Why Film Is Forever
Two months ago, I lauded to skies a digital revolution that was here whether any of us liked it or not. Now that change has taken hold, I'm for devil's advocacy in film's favor, and so am back to lament the wonderful thing we've lost. What I've had to face over ease into zombie-like digital acceptance is static quality of disc-driven imagery that mirrors passivity I've come to as a viewer. No longer is watching the active engagement of yore, with reel changing, print inspection, finding of prints. Now it's just lay back and let wash those reliably perfect images over a supine me. I never fell asleep over years of viewing 16mm. Now it happens all the time. Has digital left onlookers lazy and disengaged?
Here was the wonder of film: It truly lived and breathed. Every print had been places. Even bad prints had integrity. Among treasured relics of mine was The Three Little Pigs in 16mm black-and-white. And what of The Searchers in IB Technicolor with splices come to call at ends of Reels One and Two? I half expect, and perhaps yearn for, those jumps to reassert themselves as Warners' Blu-ray predictably plays flawless before me. Owning The Searchers thus in 1975 was privilege beyond measure, a thing I ponder upon sight of Wal-Mart virtually giving it away in bargain bins.
There's exaggerating afoot as to superiority of digital over alleged rotten prints we used to look at. Recent case to point: Dracula. Yes, the Blu-Ray is better, a miracle in fact, but let's not consign Dracula's celluloid ancestry to evermore
I knew the upgrade fever well, having chased transcendence of a perfect print over years collecting. Was there a Yankee Doodle Dandy with proper gray scale as opposed to flattened contrast preferred by TV broadcasters? Did Blonde Venus exist with the first reel bathing scene MCA took out upon release to syndication? These were such concerns as drove us to double, triple, and beyond dips into 16mm vaultage, eyes alert all the while to rightful owner catch-up to our below-board pursuit. Here was strongest argument to uniqueness of film: The fact you couldn't get it (or at least the best of it) without genuine risk. Collecting was not for the safe and sane.
A collector passed away recently who took secrets of film's eternal superiority with him. Dave Snyder was decades handling celluloid and knew myriad ways that digital could not compare with it. He'd show you a cartoon on 16mm and explain how a DVD of the same subject missed by miles the animator's intent. We accept now what discs give us because owners have locked their version in, whatever revision or "improvement" that amounts to. Classics henceforth will be forever defined by whatever DVD or Blu-Ray circulates ... you take what they offer or leave that movie alone.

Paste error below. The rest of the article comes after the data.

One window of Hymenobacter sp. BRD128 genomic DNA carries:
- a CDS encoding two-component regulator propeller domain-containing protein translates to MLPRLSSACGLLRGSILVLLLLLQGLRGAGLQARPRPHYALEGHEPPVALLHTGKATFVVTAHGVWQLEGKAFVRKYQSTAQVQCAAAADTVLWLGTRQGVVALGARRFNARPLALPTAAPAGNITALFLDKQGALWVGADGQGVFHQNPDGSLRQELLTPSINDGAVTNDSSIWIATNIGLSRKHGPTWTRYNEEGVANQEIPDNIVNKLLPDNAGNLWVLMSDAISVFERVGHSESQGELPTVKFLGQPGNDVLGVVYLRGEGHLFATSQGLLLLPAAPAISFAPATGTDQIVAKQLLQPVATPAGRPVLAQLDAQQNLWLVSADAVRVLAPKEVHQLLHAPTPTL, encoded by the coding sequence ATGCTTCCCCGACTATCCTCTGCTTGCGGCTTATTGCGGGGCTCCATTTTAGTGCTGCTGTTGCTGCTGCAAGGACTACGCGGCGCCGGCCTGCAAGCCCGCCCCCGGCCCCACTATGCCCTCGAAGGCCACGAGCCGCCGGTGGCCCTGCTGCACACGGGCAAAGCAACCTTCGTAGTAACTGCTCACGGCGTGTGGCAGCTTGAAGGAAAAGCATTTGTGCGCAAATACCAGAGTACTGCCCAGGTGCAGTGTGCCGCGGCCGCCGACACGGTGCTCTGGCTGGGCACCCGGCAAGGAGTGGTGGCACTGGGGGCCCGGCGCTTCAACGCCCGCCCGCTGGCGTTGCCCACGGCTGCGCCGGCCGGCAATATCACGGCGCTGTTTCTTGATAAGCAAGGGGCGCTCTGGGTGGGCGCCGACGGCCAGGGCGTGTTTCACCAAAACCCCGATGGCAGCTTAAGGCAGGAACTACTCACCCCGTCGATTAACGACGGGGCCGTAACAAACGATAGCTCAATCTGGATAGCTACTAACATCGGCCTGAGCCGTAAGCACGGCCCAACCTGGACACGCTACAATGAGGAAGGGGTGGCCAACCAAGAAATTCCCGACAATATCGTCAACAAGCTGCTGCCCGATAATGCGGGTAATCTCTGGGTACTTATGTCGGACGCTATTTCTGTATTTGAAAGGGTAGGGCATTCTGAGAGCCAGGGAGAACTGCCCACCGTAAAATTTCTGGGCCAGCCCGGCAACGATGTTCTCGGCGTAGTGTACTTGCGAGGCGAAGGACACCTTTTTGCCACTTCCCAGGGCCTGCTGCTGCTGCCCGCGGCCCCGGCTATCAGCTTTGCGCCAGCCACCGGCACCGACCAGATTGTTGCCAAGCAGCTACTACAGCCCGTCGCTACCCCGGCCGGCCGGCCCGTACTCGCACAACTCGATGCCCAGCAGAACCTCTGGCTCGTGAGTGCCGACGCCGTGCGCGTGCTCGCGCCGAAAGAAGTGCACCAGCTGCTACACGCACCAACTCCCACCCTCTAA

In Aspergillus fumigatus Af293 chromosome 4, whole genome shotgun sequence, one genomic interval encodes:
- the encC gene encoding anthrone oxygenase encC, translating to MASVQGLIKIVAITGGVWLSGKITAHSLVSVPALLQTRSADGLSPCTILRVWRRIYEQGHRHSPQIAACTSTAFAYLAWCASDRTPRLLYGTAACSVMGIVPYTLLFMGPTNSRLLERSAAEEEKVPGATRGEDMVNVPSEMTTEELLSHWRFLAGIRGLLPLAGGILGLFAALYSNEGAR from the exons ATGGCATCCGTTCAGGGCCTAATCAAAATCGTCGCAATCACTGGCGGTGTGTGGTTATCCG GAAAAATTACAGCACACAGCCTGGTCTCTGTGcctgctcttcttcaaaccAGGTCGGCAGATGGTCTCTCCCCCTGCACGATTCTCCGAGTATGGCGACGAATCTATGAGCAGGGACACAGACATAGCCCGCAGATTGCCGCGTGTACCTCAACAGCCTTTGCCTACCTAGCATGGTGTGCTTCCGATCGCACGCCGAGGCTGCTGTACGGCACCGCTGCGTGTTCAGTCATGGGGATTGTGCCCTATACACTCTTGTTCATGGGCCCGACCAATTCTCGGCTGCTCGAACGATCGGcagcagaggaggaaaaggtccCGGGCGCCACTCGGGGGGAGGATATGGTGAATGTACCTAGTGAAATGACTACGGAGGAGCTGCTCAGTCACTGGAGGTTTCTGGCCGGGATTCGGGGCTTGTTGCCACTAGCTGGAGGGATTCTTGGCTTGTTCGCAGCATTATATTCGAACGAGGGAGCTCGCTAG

I know a collector, or rather an at-home archivist and preservationist, who gathered three different prints of the 1931 Dr. Jekyll and Mr. Hyde and assembled from these a final cut with total footage beyond what Warner sells on DVD. Each print had a history and story of its own --- combining the three was alchemy none of us disc dopes could approach, whatever pyramids we build in the name of home theatre. There was another basement dweller, I'll just say he's a genius and leave it there, who cleaned out a long abandoned rental library and brought home what proved to be the only extant print of a short Babe Hardy appeared in back in the teens. This 16mm wasn't just alive ... it vibrated for being a last one left. My collector friend spent, by his reckoning, eighteen hours over an edit table to repair every splice and nicked sprocket there was over four hundred feet of this unique reel. His pride upon showing the outcome to guests can be imagined. Suffice to say, no DVD could leave so deep an impression upon him or us.
No two prints of film are alike. Stack up a dozen Duck Soups and they all will differ. Each had characteristic others lacked. 35/16mm film, like human beings, have fingerprints. If one I owned forty years ago came back in my hands, I'd know it right off. It occurs to me that this paragraph, nay the whole post so far, traffics in past tense to describe film, a reason why being grim recognition that most prints, 16 and 35mm, have likely been junked by now. Movement was apace in that direction even in last 90's days of my own collecting, and I suspect the mission is fairly well complete by now. All that's left at ramparts is noble remnant of celluloid rescuers who saved what would otherwise be lost and hold forth yet at screenings where what you'll see is never what digital has dulled your mind to expect. I'll exalt the beauty of a Singin' In The Rain on brilliant Blu-Ray, but not remember the experience half so long as when a member of celluloid's vanishing fraternity unspools the print he's nurtured over most of a lifetime. That's the viewer experience that lasts forever.